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I need to connect USB devices (Keyboard, Mouse and a flash drive at same time) about 5 meters far from computer case. I can't find a HUB with 5 meter cable.

  • Is it a good idea to use a normal HUB with 5 meter USB extension cable?
  • Do USB devices work over 5 meter length cable and a HUB ?
  • If not what can I do? using an active HUB with external power source?
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Assuming you're using USB 2.0 (3.0 is becoming more and more common) the official limit on cable length is 5 meters. Doesn't matter if it's an extension cable, as long as the connections are good. Since you're right at the official limit, you probably want a powered hub.

That's assuming all your devices are up to spec. Low-data devices like your keyboard and mouse are probably OK, but I own an older USB printer and hard disk that just don't work through a hub. I imagine newer devices are better made, but reading the docs and running a few tests might be in order.

Incidentally, if using USB 3.0 is an option, that pretty much eliminates distance issues. In that spec, 5 meters is not a firm limit, just the maximum past which data transfers are not guaranteed to run at the spec's humongous full speed.

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If you use an active USB 2.0 Extension cable I don't see any issues. You can use a Cat5 USB 2.0 Extender as well with a 4 Port Hub on the remote end. I have used USB Extender solutions, USB2EXT-4P for customer installations and they work good.

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Your mileage may vary, USB Extension cables can be very very iffy. If you extend longer than 3 meters you NEED to have a repeater (or your OS may throw "unknown device" errors). You can use a 3 meter extension cable then a 5 meter one with a repeater connected and a device on the other end may connect. But if you put a 5 meter cable with a repeater first, then a 3 meter cable on the end and a device after that, it would not connect (weird, I know).

I have a 5 meter USB 3.0 extension cable (with repeater) and a USB 3.0 (Powered) Hub connected to it.

I could not use it for USB 3.0 Devices when connected to a USB 2.0 Port on the computer. I connected a Keyboard and Mouse to it, and all USB 2.0 devices worked just fine except that the Keyboard and Mouse occasionally misbehaved or in some cases disconnected (to be reconnected shortly after). Misbehavior in the keyboard was that while the keyboard worked, but it's extra (macro) buttons did not. Misbehavior in the mouse only ever happened once to me, but the cursor basically got stuck at one point on the screen and when i moved the mouse it would always revert to this position. This bug only happened for a few seconds though.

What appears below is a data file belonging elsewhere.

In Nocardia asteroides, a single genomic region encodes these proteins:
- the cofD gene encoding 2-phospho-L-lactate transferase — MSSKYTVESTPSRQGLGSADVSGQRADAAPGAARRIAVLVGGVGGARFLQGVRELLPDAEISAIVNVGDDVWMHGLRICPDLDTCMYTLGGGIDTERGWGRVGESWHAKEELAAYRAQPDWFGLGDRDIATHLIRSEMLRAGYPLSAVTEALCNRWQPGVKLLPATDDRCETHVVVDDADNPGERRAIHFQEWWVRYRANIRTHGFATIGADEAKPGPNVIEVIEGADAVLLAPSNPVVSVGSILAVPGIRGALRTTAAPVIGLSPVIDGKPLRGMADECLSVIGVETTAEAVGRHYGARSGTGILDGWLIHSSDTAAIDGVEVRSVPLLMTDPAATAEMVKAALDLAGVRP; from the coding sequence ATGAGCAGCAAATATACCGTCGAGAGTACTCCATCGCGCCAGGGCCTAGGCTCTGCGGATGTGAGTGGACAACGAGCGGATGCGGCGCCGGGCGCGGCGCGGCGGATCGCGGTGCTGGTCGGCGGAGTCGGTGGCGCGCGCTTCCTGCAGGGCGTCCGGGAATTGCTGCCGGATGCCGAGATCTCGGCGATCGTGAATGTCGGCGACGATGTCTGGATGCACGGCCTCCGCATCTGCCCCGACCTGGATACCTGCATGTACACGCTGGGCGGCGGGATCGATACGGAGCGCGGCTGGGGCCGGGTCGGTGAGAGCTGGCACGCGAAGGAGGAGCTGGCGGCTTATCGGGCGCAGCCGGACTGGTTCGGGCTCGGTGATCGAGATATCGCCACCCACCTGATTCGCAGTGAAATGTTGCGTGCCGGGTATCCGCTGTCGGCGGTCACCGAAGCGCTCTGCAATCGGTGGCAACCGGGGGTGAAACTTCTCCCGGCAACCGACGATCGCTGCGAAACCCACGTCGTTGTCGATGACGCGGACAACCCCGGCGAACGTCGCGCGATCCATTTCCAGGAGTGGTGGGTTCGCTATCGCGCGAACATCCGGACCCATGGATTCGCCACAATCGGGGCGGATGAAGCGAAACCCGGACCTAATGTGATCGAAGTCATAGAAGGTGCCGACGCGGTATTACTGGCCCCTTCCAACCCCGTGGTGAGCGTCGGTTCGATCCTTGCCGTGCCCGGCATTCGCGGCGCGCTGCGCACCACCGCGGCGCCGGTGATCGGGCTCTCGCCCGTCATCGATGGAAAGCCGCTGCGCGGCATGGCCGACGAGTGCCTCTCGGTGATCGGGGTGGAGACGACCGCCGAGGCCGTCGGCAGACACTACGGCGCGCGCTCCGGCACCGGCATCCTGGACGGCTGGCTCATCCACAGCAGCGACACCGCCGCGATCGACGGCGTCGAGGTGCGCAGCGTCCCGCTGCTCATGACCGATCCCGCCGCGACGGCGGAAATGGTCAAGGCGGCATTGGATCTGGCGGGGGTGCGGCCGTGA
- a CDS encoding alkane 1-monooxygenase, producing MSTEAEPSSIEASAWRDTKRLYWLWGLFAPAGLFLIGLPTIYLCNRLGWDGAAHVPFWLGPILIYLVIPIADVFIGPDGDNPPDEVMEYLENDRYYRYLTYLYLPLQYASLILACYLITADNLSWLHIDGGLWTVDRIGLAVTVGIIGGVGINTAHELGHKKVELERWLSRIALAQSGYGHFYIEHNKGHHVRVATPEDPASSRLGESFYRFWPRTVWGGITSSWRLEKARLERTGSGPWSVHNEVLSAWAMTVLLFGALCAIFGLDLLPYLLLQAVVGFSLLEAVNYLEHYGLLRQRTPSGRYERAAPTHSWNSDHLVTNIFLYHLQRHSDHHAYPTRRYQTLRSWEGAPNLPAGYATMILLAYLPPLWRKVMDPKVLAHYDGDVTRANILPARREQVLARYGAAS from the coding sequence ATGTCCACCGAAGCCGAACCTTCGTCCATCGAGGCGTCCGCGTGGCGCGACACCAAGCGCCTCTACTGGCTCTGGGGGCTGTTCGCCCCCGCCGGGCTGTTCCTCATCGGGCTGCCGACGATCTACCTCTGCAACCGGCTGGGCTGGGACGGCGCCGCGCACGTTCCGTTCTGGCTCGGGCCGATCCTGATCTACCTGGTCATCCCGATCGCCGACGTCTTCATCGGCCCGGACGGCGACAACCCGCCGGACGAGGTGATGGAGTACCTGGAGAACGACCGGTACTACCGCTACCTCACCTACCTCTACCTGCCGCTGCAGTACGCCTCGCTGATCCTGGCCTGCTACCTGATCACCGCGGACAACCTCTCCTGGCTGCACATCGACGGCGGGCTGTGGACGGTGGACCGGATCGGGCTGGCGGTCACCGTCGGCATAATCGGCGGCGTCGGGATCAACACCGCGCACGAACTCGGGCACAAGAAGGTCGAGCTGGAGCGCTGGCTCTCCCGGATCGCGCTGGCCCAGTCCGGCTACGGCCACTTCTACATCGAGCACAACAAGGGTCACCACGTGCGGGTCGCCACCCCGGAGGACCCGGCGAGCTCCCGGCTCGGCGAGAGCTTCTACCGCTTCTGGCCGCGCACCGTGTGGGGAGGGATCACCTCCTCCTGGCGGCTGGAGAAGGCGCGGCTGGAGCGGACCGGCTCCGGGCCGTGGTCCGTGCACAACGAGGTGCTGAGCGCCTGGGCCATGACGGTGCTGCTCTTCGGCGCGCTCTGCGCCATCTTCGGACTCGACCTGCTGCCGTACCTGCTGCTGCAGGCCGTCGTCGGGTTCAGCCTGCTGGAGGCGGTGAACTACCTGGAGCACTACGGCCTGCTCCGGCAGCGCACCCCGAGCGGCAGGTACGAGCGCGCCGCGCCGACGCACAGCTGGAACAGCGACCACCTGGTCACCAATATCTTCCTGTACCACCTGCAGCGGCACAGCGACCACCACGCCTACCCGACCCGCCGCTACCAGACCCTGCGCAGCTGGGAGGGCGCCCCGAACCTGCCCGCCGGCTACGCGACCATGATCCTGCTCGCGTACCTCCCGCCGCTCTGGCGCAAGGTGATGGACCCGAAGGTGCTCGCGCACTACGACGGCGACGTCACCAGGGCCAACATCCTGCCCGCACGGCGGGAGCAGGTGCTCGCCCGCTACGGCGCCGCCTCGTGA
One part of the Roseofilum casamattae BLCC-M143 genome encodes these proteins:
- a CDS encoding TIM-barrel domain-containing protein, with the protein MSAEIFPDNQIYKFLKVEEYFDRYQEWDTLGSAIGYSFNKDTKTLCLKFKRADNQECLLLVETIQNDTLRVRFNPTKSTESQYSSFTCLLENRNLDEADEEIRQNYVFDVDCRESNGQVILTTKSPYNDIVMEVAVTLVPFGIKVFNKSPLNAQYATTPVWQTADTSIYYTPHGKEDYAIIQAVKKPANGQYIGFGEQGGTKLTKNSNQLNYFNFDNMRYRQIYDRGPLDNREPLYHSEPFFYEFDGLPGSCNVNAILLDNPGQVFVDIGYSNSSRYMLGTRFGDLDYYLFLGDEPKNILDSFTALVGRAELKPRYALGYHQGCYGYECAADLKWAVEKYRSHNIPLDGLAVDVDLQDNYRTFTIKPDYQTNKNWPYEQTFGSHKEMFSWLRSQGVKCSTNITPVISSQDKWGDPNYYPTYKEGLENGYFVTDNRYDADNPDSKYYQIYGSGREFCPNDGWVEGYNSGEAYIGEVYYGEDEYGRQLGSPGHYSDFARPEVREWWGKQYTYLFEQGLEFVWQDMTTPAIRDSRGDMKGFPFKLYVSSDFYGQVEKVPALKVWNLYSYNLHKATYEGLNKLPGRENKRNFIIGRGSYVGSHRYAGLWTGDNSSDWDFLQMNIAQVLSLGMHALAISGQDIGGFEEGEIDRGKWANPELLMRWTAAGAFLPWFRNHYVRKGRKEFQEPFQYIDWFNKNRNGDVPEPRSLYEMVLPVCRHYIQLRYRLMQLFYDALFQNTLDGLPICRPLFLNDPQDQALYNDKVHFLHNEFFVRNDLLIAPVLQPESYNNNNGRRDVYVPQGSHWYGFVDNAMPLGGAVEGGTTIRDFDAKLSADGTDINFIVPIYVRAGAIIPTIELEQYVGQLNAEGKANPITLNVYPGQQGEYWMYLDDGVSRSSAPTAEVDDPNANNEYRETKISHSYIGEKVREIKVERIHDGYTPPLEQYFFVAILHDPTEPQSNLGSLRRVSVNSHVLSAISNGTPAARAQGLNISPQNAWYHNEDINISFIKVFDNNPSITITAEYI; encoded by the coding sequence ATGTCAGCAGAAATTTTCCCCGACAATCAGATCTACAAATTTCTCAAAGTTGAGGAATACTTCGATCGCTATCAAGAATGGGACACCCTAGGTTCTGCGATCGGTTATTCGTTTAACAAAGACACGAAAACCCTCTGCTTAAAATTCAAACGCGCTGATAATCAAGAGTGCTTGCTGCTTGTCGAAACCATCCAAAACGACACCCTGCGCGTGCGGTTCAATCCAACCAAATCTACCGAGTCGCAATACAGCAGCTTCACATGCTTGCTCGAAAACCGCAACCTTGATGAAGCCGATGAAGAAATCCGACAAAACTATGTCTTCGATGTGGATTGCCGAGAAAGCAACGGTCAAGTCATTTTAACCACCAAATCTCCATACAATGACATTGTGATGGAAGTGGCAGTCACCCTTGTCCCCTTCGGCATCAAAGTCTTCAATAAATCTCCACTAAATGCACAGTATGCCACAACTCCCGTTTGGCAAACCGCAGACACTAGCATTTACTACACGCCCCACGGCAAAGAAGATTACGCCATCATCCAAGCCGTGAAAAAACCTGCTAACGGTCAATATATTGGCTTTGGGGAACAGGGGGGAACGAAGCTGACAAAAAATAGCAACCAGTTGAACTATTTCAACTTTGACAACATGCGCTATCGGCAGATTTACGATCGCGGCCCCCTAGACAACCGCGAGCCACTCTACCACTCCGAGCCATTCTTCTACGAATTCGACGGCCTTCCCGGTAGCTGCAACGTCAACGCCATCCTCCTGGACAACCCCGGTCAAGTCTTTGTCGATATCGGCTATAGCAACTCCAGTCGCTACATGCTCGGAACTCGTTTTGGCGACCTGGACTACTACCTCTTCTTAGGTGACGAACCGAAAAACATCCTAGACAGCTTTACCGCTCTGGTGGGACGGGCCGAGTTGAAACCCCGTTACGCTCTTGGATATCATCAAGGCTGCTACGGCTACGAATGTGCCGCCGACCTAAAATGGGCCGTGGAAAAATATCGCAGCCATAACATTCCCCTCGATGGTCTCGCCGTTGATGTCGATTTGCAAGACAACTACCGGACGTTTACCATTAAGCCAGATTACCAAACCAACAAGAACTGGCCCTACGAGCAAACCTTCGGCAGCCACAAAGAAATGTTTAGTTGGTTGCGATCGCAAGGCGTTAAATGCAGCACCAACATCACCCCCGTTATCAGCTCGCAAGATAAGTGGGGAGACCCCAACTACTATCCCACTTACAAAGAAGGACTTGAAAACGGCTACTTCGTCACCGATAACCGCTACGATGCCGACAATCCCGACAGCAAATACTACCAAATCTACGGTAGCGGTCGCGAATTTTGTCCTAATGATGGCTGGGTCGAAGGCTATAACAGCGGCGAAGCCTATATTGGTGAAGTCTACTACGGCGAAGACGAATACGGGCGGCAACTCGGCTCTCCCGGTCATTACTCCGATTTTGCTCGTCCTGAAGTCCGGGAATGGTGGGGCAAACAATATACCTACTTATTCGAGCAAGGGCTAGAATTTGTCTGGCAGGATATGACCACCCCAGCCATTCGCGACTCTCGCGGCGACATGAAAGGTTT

I decided since I couldn't connect USB 3.0 devices anyways (I mean I tried connecting a USB 3.0 USB Drive into the hub, it powered on but Windows did not detect any new device connected, I tried this a couple of times, then plugged into a keyboard USB port that's limited to USB 2.0 functionality, and what do you know, worked fine there.) that I would see what happened when I connected to a USB 2.0 port on the computer instead.

On the USB 2.0 port things behave a lot better, sure I don't get USB 3.0 speeds there, the devices rarely/never disconnect anymore, and only the keyboard misbehaves from time to time, but since the keyboard is actually usable as a generic keyboard at these times anyways which is it's main function (losing the macro keys isn't that bad) I'm ok with this.

But as you can see, my USB 3.0, 5 meter extension cable with a repeater with a USB 3.0 hub connected to it was quite messy and the setup is highly unstable. Would you have better or worse results with a USB 2.0 extension and USB 2.0 Hub? I have no idea, but considering a USB 3.0 extension cable with a 3.0 hub could only operate effectively as a 2.0 device, I imagine the same with a 2.0 cable and 2.0 hub might only be able to operate as a 1.X device (which is fine for only I/O devices like a mouse and keyboard, but think about it, you don't have a USB 1.X port on your computer so you can't force the device to use an older USB port for more stability like I am doing). Then again, it might behave exactly the same or even better than my setup. Since I haven't tried it all I can do is guess.

So as I said before, can you do this? Yes. But your mileage may vary wildly. There are however USB extension cables that may provide you with higher levels of stability (such as the corning optical USB extension cables)

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